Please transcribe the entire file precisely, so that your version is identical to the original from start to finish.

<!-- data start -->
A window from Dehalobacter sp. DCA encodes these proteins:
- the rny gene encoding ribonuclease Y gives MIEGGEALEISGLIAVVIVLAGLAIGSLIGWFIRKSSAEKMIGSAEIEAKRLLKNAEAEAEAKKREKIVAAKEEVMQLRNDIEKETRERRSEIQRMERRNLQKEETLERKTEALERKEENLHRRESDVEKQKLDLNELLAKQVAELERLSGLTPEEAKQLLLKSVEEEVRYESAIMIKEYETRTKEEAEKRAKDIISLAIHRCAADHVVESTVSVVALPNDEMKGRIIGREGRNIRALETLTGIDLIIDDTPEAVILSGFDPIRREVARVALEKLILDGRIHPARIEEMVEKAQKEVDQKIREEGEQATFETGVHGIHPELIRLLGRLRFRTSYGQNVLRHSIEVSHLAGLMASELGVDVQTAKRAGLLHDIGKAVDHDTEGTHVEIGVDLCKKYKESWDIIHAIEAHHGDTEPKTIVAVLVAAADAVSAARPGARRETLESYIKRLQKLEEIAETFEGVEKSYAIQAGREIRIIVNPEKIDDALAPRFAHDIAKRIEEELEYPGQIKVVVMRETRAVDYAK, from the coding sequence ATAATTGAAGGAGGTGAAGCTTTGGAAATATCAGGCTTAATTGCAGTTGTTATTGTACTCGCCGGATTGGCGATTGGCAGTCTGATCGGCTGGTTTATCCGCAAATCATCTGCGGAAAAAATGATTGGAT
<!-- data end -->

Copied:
A window from Dehalobacter sp. DCA encodes these proteins:
- the rny gene encoding ribonuclease Y gives MIEGGEALEISGLIAVVIVLAGLAIGSLIGWFIRKSSAEKMIGSAEIEAKRLLKNAEAEAEAKKREKIVAAKEEVMQLRNDIEKETRERRSEIQRMERRNLQKEETLERKTEALERKEENLHRRESDVEKQKLDLNELLAKQVAELERLSGLTPEEAKQLLLKSVEEEVRYESAIMIKEYETRTKEEAEKRAKDIISLAIHRCAADHVVESTVSVVALPNDEMKGRIIGREGRNIRALETLTGIDLIIDDTPEAVILSGFDPIRREVARVALEKLILDGRIHPARIEEMVEKAQKEVDQKIREEGEQATFETGVHGIHPELIRLLGRLRFRTSYGQNVLRHSIEVSHLAGLMASELGVDVQTAKRAGLLHDIGKAVDHDTEGTHVEIGVDLCKKYKESWDIIHAIEAHHGDTEPKTIVAVLVAAADAVSAARPGARRETLESYIKRLQKLEEIAETFEGVEKSYAIQAGREIRIIVNPEKIDDALAPRFAHDIAKRIEEELEYPGQIKVVVMRETRAVDYAK, from the coding sequence ATAATTGAAGGAGGTGAAGCTTTGGAAATATCAGGCTTAATTGCAGTTGTTATTGTACTCGCCGGATTGGCGATTGGCAGTCTGATCGGCTGGTTTATCCGCAAATCATCTGCGGAAAAAATGATTGGAT